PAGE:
First, turn to another powerful free tool in the Google toolbox: Google Scholar. It takes Google Books to the next level and you may hit on some things that Google Books may miss. Refer back to Premium Podcast 136 for a discussion of Google Scholar for genealogy, and Chapter 11 in my book The Genealogist’s Google Toolbox, Second Edition.
Second, remember that sometimes serial publications change names, or two different ones may have the same name. Wikipedia’s not the most expert source, but its article on The Californian says something you can follow up on. The Californian was published from 1880 to 1882, as a continuation of the earlier Overland Monthly which had stopped in 1875, and then in 1882 it switched back to its old name. This means you should look for both titles.
A third idea may be to check e-bay for back issues of old magazines and journals. Sometimes, it’s cheaper and easier to buy them than to try to borrow them through inter-library loan. E-bay does happen to have a CD version for sale of The Californian issues from 1880 to 1882. I talk more about finding family history items on e-bay in the Premium Podcast episodes 16, 76, and 131.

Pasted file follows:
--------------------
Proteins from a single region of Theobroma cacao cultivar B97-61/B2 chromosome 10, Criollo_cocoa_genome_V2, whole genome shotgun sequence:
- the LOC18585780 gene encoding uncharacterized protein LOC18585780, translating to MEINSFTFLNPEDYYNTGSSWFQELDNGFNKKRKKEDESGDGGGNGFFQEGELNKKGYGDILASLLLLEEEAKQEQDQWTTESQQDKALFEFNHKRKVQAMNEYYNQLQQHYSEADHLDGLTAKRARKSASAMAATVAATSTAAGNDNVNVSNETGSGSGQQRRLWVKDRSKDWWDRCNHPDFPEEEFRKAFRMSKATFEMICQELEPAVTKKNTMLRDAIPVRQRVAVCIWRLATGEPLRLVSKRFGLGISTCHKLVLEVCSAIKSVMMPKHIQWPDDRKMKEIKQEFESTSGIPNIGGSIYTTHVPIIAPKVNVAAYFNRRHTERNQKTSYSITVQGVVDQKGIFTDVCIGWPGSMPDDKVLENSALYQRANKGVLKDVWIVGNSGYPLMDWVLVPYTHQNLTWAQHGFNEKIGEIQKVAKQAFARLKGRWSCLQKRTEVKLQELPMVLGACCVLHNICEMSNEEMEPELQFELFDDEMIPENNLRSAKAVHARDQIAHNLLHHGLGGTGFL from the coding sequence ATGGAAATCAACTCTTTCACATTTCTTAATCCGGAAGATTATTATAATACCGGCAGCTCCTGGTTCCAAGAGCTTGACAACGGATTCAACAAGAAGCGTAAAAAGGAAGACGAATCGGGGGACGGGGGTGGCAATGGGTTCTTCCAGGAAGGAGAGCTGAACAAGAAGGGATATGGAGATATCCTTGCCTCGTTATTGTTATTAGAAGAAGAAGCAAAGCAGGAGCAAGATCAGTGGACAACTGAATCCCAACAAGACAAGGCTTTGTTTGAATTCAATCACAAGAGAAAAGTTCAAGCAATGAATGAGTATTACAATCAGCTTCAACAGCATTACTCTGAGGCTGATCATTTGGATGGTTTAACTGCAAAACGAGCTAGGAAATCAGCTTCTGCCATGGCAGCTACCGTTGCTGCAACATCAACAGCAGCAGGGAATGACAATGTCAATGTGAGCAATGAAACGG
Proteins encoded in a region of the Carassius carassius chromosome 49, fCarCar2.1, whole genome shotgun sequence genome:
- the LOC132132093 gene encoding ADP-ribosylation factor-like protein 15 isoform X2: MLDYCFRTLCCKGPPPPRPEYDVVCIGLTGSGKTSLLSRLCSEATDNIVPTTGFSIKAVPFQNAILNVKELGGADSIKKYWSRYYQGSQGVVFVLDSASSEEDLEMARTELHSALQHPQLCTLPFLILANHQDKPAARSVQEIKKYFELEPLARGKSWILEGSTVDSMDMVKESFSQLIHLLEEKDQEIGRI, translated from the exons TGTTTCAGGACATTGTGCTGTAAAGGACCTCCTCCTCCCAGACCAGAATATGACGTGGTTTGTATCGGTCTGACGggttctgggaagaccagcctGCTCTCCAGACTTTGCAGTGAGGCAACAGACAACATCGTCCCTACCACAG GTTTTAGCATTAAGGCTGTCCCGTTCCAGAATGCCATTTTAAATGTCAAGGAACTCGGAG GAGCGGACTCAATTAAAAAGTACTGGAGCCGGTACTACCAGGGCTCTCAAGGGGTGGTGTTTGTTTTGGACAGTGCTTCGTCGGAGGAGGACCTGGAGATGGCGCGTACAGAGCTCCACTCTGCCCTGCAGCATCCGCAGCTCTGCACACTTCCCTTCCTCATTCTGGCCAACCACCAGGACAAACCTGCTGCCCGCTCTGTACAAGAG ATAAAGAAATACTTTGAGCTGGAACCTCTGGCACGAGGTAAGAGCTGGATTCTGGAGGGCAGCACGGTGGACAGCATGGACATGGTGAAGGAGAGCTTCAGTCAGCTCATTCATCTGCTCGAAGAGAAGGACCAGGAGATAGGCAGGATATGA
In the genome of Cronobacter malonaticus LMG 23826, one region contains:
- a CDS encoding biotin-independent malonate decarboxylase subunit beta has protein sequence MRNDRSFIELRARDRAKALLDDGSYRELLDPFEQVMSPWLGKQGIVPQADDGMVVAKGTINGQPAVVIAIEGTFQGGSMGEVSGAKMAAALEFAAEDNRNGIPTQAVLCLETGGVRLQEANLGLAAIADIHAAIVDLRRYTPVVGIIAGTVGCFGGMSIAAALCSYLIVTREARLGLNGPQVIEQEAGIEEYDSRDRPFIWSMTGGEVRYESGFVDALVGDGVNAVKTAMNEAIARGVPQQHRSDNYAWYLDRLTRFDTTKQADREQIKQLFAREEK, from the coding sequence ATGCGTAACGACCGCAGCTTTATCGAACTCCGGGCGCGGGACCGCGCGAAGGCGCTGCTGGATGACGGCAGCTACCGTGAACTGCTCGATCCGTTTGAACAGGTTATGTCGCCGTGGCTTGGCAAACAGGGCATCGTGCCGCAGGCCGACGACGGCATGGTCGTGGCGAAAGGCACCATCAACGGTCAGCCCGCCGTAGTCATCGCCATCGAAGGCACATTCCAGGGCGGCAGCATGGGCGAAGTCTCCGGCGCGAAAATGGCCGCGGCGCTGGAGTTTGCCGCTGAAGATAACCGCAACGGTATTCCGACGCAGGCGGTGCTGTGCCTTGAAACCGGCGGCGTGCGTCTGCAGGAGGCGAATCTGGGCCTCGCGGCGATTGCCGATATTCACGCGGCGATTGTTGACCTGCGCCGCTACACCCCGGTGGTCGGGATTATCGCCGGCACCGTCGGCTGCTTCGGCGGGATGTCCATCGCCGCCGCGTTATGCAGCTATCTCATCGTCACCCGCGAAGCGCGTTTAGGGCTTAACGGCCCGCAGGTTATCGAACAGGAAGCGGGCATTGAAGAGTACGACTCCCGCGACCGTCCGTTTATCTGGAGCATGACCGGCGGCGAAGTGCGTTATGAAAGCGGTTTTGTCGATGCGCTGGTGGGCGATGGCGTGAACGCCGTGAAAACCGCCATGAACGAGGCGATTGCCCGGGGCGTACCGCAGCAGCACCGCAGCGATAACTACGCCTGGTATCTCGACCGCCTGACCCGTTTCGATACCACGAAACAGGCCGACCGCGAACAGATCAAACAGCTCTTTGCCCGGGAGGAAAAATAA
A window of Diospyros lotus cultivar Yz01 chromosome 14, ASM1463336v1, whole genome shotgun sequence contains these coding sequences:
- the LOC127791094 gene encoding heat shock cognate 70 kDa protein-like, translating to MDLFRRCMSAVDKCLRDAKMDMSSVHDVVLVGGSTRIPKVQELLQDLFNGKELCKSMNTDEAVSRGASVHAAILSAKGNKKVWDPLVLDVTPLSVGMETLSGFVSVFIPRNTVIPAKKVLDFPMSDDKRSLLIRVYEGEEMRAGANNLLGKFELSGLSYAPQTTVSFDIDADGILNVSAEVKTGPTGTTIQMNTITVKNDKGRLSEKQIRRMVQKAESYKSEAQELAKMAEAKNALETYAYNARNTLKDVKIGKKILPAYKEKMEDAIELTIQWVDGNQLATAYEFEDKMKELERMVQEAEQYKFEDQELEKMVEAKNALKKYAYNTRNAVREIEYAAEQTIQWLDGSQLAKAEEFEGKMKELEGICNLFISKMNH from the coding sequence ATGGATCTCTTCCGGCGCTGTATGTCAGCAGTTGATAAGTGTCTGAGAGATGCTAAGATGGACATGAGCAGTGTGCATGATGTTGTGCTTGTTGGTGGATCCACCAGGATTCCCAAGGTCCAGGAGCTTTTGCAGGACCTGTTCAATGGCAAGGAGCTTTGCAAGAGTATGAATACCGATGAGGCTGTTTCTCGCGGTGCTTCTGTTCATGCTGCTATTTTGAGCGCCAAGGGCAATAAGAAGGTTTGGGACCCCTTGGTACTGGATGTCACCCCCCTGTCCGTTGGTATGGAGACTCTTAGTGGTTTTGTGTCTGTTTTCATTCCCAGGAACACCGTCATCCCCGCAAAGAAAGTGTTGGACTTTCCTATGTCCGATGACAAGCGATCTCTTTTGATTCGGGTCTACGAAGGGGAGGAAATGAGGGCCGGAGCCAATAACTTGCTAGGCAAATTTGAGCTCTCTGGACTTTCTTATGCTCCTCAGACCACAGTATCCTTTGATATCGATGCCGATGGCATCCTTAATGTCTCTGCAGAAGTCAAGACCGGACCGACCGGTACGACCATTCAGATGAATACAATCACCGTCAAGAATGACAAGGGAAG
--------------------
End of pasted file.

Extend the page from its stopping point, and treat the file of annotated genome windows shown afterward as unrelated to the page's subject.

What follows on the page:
Lastly, don’t forget JSTOR. JSTOR is a shared digital library for scholarly journals and the like. It launched in 1995 to serve university and college libraries, running out of space to store old journal issues. Today, it includes over 2,300 journals and thousands of other materials. It’s even started including books. Over 50 million pages are digitized, with another 3 million being added every year.